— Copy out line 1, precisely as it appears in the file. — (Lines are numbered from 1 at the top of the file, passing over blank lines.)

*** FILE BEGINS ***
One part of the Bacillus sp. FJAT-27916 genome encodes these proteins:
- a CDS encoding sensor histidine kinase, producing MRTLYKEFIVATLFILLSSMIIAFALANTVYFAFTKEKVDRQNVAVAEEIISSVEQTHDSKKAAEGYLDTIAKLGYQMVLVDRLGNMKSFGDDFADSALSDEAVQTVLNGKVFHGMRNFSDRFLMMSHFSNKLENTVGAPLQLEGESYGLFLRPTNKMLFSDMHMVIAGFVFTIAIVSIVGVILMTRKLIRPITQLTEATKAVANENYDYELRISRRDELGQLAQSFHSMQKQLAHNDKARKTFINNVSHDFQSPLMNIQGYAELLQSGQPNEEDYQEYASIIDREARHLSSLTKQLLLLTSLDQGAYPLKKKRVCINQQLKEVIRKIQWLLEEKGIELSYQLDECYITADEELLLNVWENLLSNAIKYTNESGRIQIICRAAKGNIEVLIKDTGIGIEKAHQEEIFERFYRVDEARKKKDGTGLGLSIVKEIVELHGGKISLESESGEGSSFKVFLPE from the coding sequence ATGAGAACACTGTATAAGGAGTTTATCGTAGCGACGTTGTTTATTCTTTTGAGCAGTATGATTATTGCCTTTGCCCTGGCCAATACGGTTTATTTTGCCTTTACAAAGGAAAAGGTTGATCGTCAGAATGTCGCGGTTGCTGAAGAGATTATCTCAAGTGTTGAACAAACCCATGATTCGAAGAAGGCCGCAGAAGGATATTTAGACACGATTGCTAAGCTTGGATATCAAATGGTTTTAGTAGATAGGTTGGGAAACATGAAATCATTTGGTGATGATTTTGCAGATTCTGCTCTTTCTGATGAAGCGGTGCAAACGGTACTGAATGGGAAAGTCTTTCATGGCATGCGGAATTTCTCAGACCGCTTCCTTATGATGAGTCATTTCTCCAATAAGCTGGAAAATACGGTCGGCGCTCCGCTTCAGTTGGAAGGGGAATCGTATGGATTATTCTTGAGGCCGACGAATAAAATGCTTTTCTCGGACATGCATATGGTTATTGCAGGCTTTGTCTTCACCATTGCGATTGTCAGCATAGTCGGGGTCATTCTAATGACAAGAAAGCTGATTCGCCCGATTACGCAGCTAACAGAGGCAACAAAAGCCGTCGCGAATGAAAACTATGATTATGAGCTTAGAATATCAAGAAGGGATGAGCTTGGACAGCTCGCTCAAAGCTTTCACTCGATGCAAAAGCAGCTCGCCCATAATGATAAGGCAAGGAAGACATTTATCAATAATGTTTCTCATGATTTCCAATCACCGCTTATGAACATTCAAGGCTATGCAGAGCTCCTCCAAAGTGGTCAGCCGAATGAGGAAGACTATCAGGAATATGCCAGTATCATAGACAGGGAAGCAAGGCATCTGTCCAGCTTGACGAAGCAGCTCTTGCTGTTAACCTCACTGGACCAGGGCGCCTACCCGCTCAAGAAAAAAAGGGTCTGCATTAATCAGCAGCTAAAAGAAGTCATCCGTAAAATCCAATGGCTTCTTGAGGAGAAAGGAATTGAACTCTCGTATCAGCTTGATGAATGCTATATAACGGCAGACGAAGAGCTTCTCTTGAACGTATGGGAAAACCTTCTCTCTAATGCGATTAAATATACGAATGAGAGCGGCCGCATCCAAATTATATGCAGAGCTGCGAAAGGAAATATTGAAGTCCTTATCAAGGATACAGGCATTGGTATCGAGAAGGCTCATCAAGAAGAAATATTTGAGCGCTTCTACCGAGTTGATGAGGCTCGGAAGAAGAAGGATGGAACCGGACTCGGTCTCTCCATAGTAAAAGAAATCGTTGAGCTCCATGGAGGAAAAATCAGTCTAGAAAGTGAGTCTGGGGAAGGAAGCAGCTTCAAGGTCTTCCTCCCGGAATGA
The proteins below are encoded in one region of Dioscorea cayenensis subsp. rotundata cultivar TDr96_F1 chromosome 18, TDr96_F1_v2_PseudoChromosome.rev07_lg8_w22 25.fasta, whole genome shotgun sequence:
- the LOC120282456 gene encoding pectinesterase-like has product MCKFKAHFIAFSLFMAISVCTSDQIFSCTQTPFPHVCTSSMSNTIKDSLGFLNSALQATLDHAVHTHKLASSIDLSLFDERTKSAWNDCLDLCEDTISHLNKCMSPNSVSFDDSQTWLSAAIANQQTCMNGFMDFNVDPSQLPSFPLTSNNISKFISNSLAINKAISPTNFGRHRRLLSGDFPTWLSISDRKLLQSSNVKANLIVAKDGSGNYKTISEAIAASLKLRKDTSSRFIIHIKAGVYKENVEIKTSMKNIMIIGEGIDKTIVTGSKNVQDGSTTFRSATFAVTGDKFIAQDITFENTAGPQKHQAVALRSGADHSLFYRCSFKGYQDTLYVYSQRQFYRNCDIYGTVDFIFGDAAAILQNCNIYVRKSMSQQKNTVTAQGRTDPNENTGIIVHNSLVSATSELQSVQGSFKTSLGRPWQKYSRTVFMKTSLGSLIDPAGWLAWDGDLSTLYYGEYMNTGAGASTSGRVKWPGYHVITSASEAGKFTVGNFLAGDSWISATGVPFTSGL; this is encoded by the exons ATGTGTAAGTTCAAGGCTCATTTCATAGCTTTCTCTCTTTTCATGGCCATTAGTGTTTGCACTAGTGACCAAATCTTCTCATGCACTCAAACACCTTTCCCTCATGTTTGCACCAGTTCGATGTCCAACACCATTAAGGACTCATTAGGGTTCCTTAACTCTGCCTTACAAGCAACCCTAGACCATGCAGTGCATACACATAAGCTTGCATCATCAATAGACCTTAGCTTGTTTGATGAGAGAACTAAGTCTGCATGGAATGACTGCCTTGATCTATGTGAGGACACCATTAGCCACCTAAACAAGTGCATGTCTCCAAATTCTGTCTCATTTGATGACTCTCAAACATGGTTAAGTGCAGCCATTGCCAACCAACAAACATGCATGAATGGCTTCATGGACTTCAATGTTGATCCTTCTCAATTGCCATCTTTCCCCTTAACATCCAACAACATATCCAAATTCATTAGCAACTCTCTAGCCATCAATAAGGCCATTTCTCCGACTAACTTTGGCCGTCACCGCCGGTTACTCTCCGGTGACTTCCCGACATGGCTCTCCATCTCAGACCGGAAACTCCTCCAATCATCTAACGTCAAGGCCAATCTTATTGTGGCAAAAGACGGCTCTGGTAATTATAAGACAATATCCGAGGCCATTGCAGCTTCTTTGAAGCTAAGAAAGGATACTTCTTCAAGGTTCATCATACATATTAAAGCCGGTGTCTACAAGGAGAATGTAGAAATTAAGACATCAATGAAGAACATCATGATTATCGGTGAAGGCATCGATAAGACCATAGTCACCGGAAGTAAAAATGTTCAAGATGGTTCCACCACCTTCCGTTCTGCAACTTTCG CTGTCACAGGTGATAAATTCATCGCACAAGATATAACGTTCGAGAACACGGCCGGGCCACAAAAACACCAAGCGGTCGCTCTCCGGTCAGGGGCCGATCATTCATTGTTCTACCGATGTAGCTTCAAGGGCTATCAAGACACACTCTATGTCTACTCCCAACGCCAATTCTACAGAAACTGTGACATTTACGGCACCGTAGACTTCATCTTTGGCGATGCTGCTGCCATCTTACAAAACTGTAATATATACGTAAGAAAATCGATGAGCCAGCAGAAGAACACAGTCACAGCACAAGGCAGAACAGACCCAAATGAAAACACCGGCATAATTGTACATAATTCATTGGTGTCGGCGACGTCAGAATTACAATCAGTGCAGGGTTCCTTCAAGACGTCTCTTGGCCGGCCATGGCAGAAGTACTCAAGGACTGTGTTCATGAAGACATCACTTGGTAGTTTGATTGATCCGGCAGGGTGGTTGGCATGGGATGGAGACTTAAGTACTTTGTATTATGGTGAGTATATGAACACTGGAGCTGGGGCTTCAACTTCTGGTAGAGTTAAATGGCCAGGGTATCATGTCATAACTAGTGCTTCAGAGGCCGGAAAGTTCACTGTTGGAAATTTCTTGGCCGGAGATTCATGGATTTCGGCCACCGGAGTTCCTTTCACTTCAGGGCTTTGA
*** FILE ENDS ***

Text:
One part of the Bacillus sp. FJAT-27916 genome encodes these proteins: